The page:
Myanmar voted in a general election on Sunday seen as a referendum on a fledgling democratic government that remains popular at home but which has seen its reputation collapse overseas amid allegations of genocide.
Leader Aung San Suu Kyi’s National League for Democracy (NLD) is expected to win a second term, following a 2015 landslide that ended more than a half-century of military and military-backed rule.
She has the support of a population that largely sees her as a heroine of democracy for her struggle against dictatorship, though her win will likely be narrower than the victory that propelled her to power.
More than 37 million people are registered to vote, but fears about COVID-19 may dampen turnout, with Myanmar seeing a average of 1,100 new daily coronavirus cases compared to a handful in early August.
In the biggest city, Yangon, queues formed before polling stations opened, with voters in masks, hair coverings and face shields waiting in evenly spaced lines as the sun came up.
Sai Kyaw Latt Phyo, 31, said it was his first trip outside his home in three months.
“It is worth the risk,” he said. “We must take the risk in such a crucial situation for our country.”
Chaw Ei Twin, 38, said she was doing her civic duty.
“I gave my vote to a party which can transform the country. I voted the same party last time,” she said.
Suu Kyi’s defenders say critics are unrealistic to expect rapid change in Myanmar and are hampering efforts to secure gradual progress.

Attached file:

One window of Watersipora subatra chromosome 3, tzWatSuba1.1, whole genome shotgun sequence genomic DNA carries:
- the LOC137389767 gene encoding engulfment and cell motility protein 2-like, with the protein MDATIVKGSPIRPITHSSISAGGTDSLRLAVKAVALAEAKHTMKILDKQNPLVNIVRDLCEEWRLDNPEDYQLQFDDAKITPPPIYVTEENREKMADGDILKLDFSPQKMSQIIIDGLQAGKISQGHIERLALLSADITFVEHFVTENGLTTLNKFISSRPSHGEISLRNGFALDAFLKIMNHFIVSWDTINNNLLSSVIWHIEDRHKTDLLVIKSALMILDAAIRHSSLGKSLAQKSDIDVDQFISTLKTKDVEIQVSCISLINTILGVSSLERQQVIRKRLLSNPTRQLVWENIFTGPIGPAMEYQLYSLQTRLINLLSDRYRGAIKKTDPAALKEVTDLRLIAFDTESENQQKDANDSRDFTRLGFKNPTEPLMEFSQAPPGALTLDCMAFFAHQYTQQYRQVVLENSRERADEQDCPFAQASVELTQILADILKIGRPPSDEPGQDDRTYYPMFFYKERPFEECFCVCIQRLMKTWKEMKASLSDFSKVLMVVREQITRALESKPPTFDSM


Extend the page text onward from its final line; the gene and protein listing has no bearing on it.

Among the obstacles to some NLD reforms is a constitution that guarantees the military a significant political stake, including control of several key ministries and a 25% quota of legislative seats, allowing it to veto constitutional amendments.
Suu Kyi and the army have historically been at odds but tensions have been running high lately, with military chief Min Aung Hlaing in a rare interview criticising “unacceptable mistakes” in the lead-up to the polls, which the government said risked creating fear and unrest.
Casting his vote in the capital Naypyitaw, Min Aung Hlaing said he backed the party that “can work hand in hand” with the military “to create a better future”.
“I have to accept the result that comes from the people’s wishes,” he said, when asked if the military would respect the outcome.
“It is necessary to act with the consideration of how to comfort the worries of the citizens … That is a must.”
The election commission has said it will try to ensure polls were free and fair, but more than a million people will be unable to vote after polls were cancelled due to insurgencies.
They join hundreds of thousands of Rohingya, a persecuted Muslim minority confined to camps and villages inside Myanmar’s Rakhine state, most without citizenship.
United Nations Secretary General Antonio Guterres on Friday urged “peaceful, orderly and credible elections” that could enable hundreds of thousands of Rohingya who fled to neighbouring Bangladesh during a 2017 army crackdown to return “in safety and dignity”.
The UN has said there was genocidal intent in that crackdown, which Myanmar says were legitimate operations against militants.
NLD spokesman Myo Nyunt said the party was happy with the turnout so far.
“Many voters are saying that they voted NLD,” he said. “We always value the decision of the people.”
Nobel Laureate Suu Kyi, 75, is still known to many as “Mother Suu” and remains overwhelmingly popular in Myanmar, where a recent survey found 79% of people considered her the country’s most trusted figure.
But enthusiasm is weaker in remote regions dominated by ethnic minorities, many feeling sidelined by the Buddhist Bamar-majority central government.
Doi Bu, vice-chair of the newly formed Kachin State People’s Party, said the government had brought little change to their region, in part because it was cowed by the army.
“Although five years is not long, the NLD didn’t do anything necessary,” she said.